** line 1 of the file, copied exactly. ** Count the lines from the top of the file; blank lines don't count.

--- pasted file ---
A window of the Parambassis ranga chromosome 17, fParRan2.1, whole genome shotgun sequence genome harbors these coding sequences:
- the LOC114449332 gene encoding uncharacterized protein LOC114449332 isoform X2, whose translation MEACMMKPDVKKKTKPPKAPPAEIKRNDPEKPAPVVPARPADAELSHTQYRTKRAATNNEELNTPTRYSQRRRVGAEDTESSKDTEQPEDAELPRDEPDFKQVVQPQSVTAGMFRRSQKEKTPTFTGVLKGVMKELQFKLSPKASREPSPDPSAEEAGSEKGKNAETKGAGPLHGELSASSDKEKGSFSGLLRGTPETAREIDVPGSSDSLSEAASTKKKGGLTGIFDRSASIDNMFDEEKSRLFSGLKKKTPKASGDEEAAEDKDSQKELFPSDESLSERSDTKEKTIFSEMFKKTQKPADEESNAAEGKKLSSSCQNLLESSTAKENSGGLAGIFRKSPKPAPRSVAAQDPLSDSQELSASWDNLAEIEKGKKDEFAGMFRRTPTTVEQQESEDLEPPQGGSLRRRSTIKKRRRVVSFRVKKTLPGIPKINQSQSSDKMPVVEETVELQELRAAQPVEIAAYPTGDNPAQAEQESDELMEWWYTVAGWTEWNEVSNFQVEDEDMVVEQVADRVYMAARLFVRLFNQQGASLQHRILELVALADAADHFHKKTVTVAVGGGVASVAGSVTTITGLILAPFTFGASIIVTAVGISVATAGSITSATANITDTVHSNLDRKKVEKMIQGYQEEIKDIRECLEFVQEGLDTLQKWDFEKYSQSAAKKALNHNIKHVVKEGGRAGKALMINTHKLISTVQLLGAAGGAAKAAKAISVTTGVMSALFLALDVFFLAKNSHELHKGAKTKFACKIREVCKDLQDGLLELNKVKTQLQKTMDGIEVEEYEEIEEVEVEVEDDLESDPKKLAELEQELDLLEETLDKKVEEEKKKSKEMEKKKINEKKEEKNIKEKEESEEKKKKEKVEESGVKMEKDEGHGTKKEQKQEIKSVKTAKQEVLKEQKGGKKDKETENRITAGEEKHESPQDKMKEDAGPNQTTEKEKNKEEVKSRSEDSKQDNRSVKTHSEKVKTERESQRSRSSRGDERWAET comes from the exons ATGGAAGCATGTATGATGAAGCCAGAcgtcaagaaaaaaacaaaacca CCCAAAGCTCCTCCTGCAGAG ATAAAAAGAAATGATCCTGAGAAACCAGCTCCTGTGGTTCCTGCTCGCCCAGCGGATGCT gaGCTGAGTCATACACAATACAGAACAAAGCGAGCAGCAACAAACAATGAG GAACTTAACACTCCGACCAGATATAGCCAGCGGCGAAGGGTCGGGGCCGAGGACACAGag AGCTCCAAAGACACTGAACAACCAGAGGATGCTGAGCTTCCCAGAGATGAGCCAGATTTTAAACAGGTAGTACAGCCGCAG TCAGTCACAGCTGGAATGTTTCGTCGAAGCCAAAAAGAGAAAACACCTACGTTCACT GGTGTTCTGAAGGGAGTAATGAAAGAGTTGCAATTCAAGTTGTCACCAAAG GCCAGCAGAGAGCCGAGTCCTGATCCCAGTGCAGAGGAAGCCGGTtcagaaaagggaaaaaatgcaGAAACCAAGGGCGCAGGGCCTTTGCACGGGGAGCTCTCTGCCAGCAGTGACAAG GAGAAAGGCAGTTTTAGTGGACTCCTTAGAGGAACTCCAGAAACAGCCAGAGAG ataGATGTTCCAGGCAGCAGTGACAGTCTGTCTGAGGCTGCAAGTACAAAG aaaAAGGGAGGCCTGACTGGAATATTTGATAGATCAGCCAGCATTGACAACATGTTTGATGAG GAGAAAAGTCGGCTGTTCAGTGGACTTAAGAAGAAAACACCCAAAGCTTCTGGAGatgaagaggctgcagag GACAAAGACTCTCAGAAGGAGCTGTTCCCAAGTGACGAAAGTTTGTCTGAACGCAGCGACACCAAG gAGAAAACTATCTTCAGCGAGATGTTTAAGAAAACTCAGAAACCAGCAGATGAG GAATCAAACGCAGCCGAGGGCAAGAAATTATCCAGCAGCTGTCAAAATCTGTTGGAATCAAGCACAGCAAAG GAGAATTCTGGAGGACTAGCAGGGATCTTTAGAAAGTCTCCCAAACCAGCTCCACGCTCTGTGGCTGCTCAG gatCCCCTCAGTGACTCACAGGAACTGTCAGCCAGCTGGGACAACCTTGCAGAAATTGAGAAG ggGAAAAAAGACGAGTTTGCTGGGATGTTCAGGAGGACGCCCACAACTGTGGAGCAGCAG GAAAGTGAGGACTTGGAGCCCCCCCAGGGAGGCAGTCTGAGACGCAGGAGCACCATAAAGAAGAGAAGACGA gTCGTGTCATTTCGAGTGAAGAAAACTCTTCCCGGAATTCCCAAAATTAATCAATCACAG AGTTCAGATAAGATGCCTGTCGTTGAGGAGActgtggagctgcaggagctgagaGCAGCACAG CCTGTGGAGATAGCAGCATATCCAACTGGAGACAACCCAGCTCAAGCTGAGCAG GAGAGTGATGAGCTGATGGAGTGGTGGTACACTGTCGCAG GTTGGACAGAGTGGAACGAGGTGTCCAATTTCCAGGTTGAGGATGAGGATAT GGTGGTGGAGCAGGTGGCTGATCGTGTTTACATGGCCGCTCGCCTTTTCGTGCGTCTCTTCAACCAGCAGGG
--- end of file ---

A window of the Parambassis ranga chromosome 17, fParRan2.1, whole genome shotgun sequence genome harbors these coding sequences: